Monday, March 05, 2007

News of the Day, Monday, February 5, 2007

  • Christian Science Monitor has an interesting article on the "grow houses" that are popping up more and more in suburbia. Grow-houses – a spacious incarnation of the old grow-room – have proliferated like suburban-garden gnomes, as antidrug squads have chased growers off remote mountainsides and out of cornfields. In these basements, lights hum with thousands of watts across a sea of plants lodged in a hydroponic soup of nutrients. Upstairs, there's usually no furniture, police say, except a cot, a chair, and a rabbit-ear TV. "It's the most impressive thing I've seen in 20 years of law enforcement," says Lt. Jody Thomas of the Fayette County Drug Taskforce. Will these places end up like meth houses have, back on the market after the busts go down with the new buyers unaware and leaving bags on carpets that they later take through security checks at airports to be swabbed down and they come up positive and the buyers get hauled off proclaiming their innocence and the drug guys say, "yeah, sure, fella," and . . . sorry, a little carried away.
  • U of MI researchers find the brain areas that distinguish "want" from "like," with implications for drug users and those who want to stop them. "The U-M study reports that the brain divides wanting and liking into separate circuits for the same sweet reward. Natural heroin-like chemicals (opioids) in a few brain "pleasure hotspots" make individuals want to eat more of a tasty sweet food, and make them like its sweet taste more when they eat it, the study says. The same thing happens with addictions to drugs, sex, gambling and other pursuits involving "brain reward" circuits."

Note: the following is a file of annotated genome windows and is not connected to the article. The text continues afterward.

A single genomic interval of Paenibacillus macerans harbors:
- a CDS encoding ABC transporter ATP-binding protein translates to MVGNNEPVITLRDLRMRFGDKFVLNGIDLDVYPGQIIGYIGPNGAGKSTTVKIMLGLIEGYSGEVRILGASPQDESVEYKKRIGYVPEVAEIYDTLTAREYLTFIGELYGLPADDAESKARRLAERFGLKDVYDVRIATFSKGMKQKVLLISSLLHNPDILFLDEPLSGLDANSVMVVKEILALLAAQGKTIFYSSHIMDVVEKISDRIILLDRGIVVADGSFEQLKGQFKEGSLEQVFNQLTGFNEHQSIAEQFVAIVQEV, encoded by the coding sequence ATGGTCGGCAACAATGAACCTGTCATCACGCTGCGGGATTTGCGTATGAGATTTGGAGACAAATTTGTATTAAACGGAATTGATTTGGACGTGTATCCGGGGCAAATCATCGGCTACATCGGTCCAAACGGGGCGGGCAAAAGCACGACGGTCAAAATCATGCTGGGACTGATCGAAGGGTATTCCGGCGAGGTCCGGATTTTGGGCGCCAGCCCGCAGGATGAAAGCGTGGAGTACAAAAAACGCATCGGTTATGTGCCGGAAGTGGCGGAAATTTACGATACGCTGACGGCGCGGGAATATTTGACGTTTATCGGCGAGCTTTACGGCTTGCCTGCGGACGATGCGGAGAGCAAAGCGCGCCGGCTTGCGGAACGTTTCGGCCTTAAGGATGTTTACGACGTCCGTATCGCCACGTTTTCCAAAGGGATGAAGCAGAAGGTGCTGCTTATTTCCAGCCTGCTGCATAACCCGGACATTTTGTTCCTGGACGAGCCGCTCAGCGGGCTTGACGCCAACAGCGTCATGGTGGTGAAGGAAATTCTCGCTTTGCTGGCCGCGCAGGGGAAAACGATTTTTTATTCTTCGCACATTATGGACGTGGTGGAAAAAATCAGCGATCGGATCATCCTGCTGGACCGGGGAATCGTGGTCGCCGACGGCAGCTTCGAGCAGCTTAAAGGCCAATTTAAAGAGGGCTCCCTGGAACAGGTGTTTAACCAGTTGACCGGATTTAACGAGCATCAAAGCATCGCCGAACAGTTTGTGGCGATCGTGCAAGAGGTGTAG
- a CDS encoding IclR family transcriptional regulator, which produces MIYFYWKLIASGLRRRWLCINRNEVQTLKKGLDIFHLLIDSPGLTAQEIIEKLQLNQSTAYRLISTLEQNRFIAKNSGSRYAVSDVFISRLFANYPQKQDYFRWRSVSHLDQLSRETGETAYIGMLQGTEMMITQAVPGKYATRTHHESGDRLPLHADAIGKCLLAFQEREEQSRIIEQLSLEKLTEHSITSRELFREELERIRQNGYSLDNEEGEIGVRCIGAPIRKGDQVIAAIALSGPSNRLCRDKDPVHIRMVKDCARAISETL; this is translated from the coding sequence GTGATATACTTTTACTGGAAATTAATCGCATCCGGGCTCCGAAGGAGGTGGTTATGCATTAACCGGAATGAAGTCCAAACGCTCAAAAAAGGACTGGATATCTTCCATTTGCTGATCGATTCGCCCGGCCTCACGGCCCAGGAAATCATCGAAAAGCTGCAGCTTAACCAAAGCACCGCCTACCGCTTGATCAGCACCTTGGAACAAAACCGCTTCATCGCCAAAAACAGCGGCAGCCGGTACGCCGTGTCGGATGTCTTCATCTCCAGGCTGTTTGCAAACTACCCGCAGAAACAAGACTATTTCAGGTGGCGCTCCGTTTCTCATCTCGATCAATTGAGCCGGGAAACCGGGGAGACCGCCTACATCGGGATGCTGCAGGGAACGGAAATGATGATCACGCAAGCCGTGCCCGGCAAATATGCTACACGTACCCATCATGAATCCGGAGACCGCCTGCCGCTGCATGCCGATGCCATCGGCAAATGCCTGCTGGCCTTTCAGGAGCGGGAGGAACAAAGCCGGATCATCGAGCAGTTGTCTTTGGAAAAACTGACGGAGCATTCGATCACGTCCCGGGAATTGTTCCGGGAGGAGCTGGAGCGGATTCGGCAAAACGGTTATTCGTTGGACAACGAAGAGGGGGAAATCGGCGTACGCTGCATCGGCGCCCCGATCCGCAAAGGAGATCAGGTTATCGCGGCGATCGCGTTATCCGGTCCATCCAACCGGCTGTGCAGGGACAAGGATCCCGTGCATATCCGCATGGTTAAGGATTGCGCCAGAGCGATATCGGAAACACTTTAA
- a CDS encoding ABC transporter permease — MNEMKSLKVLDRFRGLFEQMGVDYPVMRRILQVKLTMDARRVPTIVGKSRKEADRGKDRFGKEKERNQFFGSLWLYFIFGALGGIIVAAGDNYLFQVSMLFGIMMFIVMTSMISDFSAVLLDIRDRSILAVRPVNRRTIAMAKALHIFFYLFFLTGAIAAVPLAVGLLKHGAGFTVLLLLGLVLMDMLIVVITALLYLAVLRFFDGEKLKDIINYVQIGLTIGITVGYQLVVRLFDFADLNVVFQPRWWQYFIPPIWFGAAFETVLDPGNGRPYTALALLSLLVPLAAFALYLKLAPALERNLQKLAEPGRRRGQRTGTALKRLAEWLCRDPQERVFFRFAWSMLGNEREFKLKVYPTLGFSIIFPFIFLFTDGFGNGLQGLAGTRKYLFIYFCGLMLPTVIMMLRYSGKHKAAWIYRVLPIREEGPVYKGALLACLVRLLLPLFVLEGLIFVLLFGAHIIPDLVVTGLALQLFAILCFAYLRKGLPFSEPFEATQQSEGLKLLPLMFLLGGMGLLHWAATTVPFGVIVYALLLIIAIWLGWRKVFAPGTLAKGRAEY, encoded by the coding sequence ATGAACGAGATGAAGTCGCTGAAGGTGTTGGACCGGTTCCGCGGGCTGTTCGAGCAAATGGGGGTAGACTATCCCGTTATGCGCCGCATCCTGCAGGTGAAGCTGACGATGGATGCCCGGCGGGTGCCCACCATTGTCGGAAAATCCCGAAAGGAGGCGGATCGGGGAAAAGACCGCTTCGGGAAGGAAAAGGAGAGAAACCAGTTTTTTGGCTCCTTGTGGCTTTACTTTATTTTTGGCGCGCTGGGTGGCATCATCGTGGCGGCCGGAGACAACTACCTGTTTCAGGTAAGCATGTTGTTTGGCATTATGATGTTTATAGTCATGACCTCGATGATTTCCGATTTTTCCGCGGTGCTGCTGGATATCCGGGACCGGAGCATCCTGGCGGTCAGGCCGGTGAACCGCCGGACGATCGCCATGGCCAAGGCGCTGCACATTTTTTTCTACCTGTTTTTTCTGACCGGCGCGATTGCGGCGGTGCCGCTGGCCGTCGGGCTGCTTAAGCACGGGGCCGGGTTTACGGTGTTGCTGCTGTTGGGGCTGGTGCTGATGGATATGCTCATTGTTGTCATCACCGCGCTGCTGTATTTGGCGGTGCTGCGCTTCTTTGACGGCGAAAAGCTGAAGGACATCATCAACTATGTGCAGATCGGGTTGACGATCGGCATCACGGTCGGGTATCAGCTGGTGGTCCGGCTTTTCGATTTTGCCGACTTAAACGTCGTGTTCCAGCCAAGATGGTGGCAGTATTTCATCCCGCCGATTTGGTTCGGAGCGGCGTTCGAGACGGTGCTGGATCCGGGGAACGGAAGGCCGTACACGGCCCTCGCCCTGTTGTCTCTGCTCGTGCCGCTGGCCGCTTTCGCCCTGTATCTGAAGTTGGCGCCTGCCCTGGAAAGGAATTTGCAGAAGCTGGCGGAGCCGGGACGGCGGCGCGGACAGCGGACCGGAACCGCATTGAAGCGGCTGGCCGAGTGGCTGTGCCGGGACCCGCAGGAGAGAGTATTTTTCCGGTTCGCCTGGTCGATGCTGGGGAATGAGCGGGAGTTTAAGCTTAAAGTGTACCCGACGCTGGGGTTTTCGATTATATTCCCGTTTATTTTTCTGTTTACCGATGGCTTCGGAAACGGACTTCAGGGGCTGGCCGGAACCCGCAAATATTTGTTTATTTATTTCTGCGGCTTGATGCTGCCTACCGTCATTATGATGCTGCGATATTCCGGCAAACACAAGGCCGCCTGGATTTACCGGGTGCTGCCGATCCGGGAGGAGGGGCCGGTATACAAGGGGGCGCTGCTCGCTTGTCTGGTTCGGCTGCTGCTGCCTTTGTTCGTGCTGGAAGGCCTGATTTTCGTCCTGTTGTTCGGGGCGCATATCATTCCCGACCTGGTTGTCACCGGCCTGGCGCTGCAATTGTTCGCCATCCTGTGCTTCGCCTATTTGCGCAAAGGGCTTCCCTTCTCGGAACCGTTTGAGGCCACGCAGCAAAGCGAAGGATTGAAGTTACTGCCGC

• On the heels of a recent takedown by Grits for Breakfast of the nonsensical fiscal analysis prepared for a proposed TX sex offender law, the Dallas Morning News does some real reporting and details why Grits isn't the only one skeptical. And even better, the reporters researched and passed along what the expected fiscal and population impacts are for other states. Too often state policymakers get to act as if they live on islands without experience from other states to point them away from bad ideas. This is what corr sent policy reporting is supposed to be under a functioning First Amendment.
  • While in the wonder that is TX, let us just note that nearly 20% of their released sex offenders are missing, even with public registries. The reasons are given, but you can probably guess them. At least pay a visit to the link and see how many you got right.
  • The public defenders in MO have backed off their plan to stop accepting new clients under a high caseload and low budgets. Both sides got some face-saving but I'm not holding my breath that the situation's really going to improve. Budgets get tight, defense gets the first cuts. Who's going to complain?
  • Major depression can lead to major drinking. Except men taking antidepressants don't do it. Women do. Interesting research but more clearly needed. And do we start giving drunk guys antidepressants now?
  • Who says policies don't have impact? WY implements a bill to run off the sex offenders we're told are flocking there in winter to take advantage of its previously lenient policies and, boom, the next day, the gov't guy running the state's registry proclaims the law a success. "We've already had one call from a registrant who said Wyoming is becoming too tough on sex offenders and he's moving to another state," he kindly lets us know. Already, one call!! From a itinerant sex perv who considerately calls in to let the state know it's too tuff for him now, by golly. Who needs data and research anyway?
  • Finally, the American Academy of Pediatricians is telling anyone interested in, you know, experts that subjecting kids to drug testing, either in school or at home, is almost always a bad idea. False positives. False negatives. Lost trust, confidence, staying at home when you've lost trust, confidence. That stuff. Not to mention that it tends to just be counter-productive. Hmm, counterproductive. . . where have we heard that before in corr sent?

No comments: